I heard so many people say that they struggle with starting a story. They sit in front of a blank page, staring at it. Does this sound familiar?
Personally, I’ve never had trouble with starting a story. The reason is that there is a good way of avoiding the blank-page issue. Firstly, you have to work out the outline of the story in advance. Whether the outline is written down or held in memory, you need to know the skeleton of the story; otherwise, there is no story. Once the outline is ready, the first event that puts everything into motion becomes apparent and your focus for the starting point. You have to ask youself the following questions. Where does this first event take place? What day and time of the week, month, year is it? Who are present? What are they like? What is happening? Basically, you have to ask yourself what elements are important to tell in order for others to understand the first event that puts everything into motion. These important elements are your starting point. The starting point can be a description or a conversation. There aren’t any strict rules or guidlines to follow for starting a story.
Let’s use a very short example. Cathy, a teenage girl, is the main character in a story. The story is about Cathy running away from home. So, what is the first event that puts her running away into motion? Here, the first event is Cathy and her mother having a fight. Where and when does this fight take place? This event takes place while shopping. Thus, the moment of entry into the story is the arrival of Cathy and her mother into the parking lot of the store. The following segment is a possibility for a start:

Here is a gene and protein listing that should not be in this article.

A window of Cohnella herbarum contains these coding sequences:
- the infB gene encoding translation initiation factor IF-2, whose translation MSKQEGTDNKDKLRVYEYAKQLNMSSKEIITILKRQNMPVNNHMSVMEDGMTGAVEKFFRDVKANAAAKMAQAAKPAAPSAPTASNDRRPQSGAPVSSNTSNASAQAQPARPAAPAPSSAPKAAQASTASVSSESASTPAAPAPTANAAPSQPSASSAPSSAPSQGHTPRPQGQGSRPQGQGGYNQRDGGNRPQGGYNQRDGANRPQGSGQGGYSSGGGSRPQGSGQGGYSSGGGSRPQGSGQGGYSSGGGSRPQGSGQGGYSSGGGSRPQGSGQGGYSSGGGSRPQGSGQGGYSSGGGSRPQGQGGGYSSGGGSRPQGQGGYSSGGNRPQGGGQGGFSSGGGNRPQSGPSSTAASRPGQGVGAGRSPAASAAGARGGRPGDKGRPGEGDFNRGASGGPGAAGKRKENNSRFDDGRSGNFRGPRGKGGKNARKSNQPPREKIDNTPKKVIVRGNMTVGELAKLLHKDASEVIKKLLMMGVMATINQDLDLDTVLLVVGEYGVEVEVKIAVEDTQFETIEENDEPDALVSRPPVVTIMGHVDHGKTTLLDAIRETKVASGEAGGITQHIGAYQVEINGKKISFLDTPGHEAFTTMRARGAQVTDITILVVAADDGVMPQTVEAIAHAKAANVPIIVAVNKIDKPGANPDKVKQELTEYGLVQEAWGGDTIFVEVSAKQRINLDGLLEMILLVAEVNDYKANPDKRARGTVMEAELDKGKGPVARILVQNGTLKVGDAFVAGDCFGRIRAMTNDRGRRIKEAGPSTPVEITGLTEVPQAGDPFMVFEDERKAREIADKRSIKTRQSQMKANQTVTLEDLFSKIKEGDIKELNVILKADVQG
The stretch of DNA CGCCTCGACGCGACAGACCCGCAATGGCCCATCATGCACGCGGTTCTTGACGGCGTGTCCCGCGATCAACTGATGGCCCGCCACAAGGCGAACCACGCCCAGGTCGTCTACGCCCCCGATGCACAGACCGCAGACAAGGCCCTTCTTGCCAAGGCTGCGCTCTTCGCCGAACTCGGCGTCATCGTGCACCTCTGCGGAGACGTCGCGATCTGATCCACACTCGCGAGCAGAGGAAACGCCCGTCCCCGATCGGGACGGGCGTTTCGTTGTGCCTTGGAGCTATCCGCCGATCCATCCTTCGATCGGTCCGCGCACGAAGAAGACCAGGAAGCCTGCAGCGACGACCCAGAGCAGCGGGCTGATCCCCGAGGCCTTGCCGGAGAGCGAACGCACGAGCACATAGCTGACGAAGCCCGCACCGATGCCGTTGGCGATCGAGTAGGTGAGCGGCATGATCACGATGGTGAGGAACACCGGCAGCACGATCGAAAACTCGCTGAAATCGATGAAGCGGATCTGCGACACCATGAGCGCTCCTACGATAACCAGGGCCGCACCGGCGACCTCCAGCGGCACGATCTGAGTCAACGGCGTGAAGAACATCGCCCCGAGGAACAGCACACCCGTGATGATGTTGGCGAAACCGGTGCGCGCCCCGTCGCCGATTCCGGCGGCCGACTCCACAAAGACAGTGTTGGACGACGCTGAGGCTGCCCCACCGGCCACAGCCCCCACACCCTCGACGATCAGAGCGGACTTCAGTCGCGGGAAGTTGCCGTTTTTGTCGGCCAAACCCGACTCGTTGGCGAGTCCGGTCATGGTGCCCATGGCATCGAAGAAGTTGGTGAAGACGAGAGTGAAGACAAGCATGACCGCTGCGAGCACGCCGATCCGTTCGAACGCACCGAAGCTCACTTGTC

Cathy slammed the passanger door closed as soon as she got out of the car in the plaza’a parking lot. She had had enough of her mother. Her endless complaints and criticism made her sorry that she was even born–at least, into this family. She began to walk toward the store, having no intention of waiting for her mother to get her purse and lock the car door. She was just a few feet away from the vehicle when she heard her mother’s voice: “Can’t you even be polite enough to wait for the woman who gave birth to you?” This comment was the last straw. Cathy turned to confront her mother… (Since this is a blog, the line spacing for the story is not properly used.)
Beginning a story is not difficult. You just have to find the first main event that puts everything into motion, step back and describe the scene. It does not have to be complicated or dramatic. In fact, it is more ideal to keep it simple, honest, genuine and detailed enough for your readers to understand the situation. Just visualize the event and start writing. I assure you that you will no longer stare at the blank page, if you follow this simple guideline.
M. J. Mandoki